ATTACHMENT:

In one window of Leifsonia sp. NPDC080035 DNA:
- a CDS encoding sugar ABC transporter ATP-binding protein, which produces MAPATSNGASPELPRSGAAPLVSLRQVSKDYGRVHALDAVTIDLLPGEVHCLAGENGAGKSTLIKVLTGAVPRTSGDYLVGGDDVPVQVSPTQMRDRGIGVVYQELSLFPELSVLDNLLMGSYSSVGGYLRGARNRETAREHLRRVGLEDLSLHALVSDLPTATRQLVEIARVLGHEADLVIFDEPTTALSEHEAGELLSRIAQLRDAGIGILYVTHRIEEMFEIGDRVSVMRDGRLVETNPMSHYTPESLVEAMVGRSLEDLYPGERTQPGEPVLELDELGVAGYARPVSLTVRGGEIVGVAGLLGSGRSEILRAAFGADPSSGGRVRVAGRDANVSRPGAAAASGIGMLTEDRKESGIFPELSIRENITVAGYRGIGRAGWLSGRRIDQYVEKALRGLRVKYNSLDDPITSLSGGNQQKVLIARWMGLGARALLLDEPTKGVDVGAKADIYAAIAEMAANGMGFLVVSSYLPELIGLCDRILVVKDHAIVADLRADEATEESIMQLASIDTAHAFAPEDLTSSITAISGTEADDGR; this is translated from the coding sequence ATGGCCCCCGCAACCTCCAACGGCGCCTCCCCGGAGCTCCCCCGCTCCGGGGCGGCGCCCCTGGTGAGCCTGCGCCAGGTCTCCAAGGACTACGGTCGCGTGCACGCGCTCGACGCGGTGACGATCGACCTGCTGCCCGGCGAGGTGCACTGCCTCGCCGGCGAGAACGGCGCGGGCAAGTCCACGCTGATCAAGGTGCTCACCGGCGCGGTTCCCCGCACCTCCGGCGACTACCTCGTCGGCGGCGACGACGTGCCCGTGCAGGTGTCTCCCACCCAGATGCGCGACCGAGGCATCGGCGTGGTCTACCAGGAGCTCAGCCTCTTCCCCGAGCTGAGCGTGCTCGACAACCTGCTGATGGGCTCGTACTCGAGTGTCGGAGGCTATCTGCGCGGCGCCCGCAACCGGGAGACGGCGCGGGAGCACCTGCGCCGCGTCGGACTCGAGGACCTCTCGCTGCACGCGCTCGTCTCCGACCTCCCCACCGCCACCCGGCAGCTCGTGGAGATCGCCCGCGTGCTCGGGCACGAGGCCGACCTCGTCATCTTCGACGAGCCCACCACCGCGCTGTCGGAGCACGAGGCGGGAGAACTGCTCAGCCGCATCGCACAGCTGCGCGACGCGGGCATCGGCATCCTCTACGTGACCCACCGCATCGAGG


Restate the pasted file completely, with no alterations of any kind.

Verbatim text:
In one window of Leifsonia sp. NPDC080035 DNA:
- a CDS encoding sugar ABC transporter ATP-binding protein, which produces MAPATSNGASPELPRSGAAPLVSLRQVSKDYGRVHALDAVTIDLLPGEVHCLAGENGAGKSTLIKVLTGAVPRTSGDYLVGGDDVPVQVSPTQMRDRGIGVVYQELSLFPELSVLDNLLMGSYSSVGGYLRGARNRETAREHLRRVGLEDLSLHALVSDLPTATRQLVEIARVLGHEADLVIFDEPTTALSEHEAGELLSRIAQLRDAGIGILYVTHRIEEMFEIGDRVSVMRDGRLVETNPMSHYTPESLVEAMVGRSLEDLYPGERTQPGEPVLELDELGVAGYARPVSLTVRGGEIVGVAGLLGSGRSEILRAAFGADPSSGGRVRVAGRDANVSRPGAAAASGIGMLTEDRKESGIFPELSIRENITVAGYRGIGRAGWLSGRRIDQYVEKALRGLRVKYNSLDDPITSLSGGNQQKVLIARWMGLGARALLLDEPTKGVDVGAKADIYAAIAEMAANGMGFLVVSSYLPELIGLCDRILVVKDHAIVADLRADEATEESIMQLASIDTAHAFAPEDLTSSITAISGTEADDGR; this is translated from the coding sequence ATGGCCCCCGCAACCTCCAACGGCGCCTCCCCGGAGCTCCCCCGCTCCGGGGCGGCGCCCCTGGTGAGCCTGCGCCAGGTCTCCAAGGACTACGGTCGCGTGCACGCGCTCGACGCGGTGACGATCGACCTGCTGCCCGGCGAGGTGCACTGCCTCGCCGGCGAGAACGGCGCGGGCAAGTCCACGCTGATCAAGGTGCTCACCGGCGCGGTTCCCCGCACCTCCGGCGACTACCTCGTCGGCGGCGACGACGTGCCCGTGCAGGTGTCTCCCACCCAGATGCGCGACCGAGGCATCGGCGTGGTCTACCAGGAGCTCAGCCTCTTCCCCGAGCTGAGCGTGCTCGACAACCTGCTGATGGGCTCGTACTCGAGTGTCGGAGGCTATCTGCGCGGCGCCCGCAACCGGGAGACGGCGCGGGAGCACCTGCGCCGCGTCGGACTCGAGGACCTCTCGCTGCACGCGCTCGTCTCCGACCTCCCCACCGCCACCCGGCAGCTCGTGGAGATCGCCCGCGTGCTCGGGCACGAGGCCGACCTCGTCATCTTCGACGAGCCCACCACCGCGCTGTCGGAGCACGAGGCGGGAGAACTGCTCAGCCGCATCGCACAGCTGCGCGACGCGGGCATCGGCATCCTCTACGTGACCCACCGCATCGAGG